“The miracle we wanted was her healing, but the miracle God gave was changing people’s lives”

This Good Friday-Resurrection Sunday, Salt&Light brings you tales of faith, hope & love, unexpectedly born out of the ashes of death. Little Caitie's story is one of Life in Death.

Gracia Lee // April 20, 2019, 11:00 pm

Courageous Caitie

As little Caitlin "Caitie" Lucas battled a rare childhood cancer, she held fast to Jesus. Whenever her mother told her: "I love you the most", Caitie would respond: "But Jesus loves me more than most!" Photo from

Most people pass on quietly, with friends and family by their side. But when three-year-old Caitlin “Caitie” Lucas lost her life to cancer, her story was shared with millions.

What had touched and inspired these people was her tenacity and simple faith in Jesus, which her parents, Feliz and Jay Jay, had shared on a Facebook page and in a video by Faith Out Loud, which went viral and chalked up more than five million views.

Three years on, Caitie’s brief, but well-lived life, as well as her parents’ faith, continue to inspire many to look to Jesus for hope in the darkest of tragedies.

Goodbye, little one

It was March 31, 2016.

As Caitie lay limply on her hospital bed, struggling to take breaths into her frail body, Feliz knew it was time.

Caitie continued to smile, play, and sing “Jesus Loves the Little Children” as she endured numerous wires and needles.

Fighting back her tears, Feliz told her firstborn: “I love you, but Jesus loves you more. Of everyone in this room, Jesus is the one who wants you healed the most. More than Mummy. I love you so much and we will see each other soon.

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“It’s okay, just run to Jesus and stay with Him.”

She climbed into her daughter’s bed and pulled her into one last embrace. In her arms, she felt Caitie’s chest rise and fall for the final time, ending her six-month battle with a rare childhood cancer that had ravaged her body.

Since that day, Feliz and her husband, Jay Jay, have struggled deeply with the pain of having had their beloved daughter torn from their lives. They still do today. 

But death does not have victory over them. Since Caitie’s passing, the couple has started a non-profit organisation and shared their faith journey extensively in a book and online, proclaiming that the hope they have in Christ is far greater than their despair.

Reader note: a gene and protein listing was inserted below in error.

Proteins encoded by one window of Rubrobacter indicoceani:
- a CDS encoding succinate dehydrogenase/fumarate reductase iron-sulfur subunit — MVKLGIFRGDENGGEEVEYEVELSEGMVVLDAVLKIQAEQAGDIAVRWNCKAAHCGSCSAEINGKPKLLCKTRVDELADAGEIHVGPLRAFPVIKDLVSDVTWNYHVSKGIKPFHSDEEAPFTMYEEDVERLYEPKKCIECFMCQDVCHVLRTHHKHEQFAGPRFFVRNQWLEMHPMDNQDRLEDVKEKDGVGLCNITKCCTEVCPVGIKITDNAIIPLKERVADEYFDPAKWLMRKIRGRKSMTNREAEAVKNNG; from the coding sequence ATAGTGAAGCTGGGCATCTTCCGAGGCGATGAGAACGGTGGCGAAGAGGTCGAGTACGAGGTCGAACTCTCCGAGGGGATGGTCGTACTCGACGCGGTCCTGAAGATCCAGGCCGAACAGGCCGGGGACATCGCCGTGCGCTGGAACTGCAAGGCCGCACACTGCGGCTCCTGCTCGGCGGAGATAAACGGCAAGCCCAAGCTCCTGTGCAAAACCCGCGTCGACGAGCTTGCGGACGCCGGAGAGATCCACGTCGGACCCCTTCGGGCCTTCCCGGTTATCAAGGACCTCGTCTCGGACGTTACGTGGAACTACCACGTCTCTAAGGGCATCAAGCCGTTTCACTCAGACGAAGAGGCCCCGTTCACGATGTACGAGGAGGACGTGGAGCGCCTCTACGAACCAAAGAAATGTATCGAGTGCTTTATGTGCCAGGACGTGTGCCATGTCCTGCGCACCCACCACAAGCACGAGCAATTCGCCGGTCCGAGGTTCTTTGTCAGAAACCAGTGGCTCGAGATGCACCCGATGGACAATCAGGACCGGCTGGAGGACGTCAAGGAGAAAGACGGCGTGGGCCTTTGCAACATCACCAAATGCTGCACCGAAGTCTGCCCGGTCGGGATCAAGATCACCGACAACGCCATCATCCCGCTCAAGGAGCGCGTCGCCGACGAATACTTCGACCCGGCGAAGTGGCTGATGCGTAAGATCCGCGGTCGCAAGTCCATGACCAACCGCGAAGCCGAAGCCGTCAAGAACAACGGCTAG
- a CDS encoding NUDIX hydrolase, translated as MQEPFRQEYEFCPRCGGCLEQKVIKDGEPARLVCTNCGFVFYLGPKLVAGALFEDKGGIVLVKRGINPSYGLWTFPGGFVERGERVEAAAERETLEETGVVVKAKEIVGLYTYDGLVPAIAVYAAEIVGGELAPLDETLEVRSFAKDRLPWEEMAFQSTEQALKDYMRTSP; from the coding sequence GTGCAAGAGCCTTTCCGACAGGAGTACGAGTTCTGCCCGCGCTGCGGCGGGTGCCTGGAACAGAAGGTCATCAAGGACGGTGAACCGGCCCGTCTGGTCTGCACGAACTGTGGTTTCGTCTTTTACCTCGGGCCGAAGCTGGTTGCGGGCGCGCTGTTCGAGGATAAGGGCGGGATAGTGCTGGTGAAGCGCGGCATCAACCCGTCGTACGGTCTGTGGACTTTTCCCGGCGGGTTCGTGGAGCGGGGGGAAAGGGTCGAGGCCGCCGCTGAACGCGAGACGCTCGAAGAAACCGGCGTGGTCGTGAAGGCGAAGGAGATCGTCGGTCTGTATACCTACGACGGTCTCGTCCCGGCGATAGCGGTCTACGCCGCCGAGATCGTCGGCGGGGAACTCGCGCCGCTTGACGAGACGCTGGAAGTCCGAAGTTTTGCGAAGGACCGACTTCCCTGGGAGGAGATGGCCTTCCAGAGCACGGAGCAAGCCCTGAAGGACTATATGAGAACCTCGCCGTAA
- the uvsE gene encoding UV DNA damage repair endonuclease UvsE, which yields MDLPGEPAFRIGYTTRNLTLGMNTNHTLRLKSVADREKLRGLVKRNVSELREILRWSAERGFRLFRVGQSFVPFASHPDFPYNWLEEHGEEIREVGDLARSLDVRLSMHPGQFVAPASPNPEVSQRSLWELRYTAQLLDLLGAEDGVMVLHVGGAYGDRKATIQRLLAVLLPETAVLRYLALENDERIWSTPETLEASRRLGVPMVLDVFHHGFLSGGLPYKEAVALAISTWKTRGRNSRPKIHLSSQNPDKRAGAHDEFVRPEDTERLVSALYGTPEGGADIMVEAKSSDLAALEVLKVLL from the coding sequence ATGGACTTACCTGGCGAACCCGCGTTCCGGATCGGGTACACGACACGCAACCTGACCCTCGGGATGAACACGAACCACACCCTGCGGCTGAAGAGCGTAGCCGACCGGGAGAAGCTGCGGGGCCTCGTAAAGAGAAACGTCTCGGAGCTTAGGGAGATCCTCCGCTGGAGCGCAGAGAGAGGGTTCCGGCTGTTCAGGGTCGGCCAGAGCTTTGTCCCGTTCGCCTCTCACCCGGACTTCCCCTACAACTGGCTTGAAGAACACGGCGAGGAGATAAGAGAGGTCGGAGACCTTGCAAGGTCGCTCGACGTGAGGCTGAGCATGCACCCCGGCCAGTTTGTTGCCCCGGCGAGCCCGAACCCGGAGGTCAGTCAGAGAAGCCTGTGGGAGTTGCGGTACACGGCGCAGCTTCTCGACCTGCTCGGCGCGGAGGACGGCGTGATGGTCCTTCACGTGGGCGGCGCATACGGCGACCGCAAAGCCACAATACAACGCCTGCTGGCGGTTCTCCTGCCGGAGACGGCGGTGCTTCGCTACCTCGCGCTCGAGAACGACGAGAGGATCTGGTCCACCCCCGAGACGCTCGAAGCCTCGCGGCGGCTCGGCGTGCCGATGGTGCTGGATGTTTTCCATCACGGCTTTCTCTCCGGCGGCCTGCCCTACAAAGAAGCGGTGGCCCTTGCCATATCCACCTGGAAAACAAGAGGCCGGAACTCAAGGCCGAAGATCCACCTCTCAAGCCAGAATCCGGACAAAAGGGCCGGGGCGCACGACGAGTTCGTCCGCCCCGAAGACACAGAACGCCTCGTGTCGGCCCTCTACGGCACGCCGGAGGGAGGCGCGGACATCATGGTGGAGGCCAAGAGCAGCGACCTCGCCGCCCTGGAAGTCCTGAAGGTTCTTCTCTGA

True grit 

The family’s ordeal began in September 2015, when Caitlin, or Caitie as she is fondly known, started to develop skin lesions that looked like insect bites. This was followed by more serious symptoms like an enlarged spleen and liver, low platelet count and chronic diarrhoea.

Within two months, Caitie underwent innumerable tests and procedures in Manila, Philippines, where the family lives, yet doctors could not reach a conclusive diagnosis.

Courageous Caitie in hospital

Caitie remained cheerful despite her battle with a rare childhood cancer, earning her the moniker Courageous Caitie on social media. Photo from

The family, shrouded in uncertainty and helplessness, found their faith being tested in the same way that Abraham’s had been in Genesis 22, when God instructed him to sacrifice his son Isaac. 

“I guess that’s why God chose a place where it needed Abraham to travel for three days. It’s easy to trust if it’s the last two-minute game changer where you find out who wins.

“But when it takes you three days and a long hike up a mountain, you are given choices: To negotiate or be quick to obey; to run away or to continue walking; to question God or to trust Him; to dwell in the pain or to be quick to obey.

“Lord, help me to have the confidence that Abraham had when he trusted to sacrifice his only son,” Feliz wrote on her blog, where she pens reflections of her faith journey.

“We love her. But there is someone who loves her even more than us. And that’s Jesus.”

The family flew to Singapore in February 2016, where doctors from the National University Hospital finally diagnosed Caitie with juvenile myelomonocytic leukaemia (JMML), a rare condition that affects only one in a million children in America.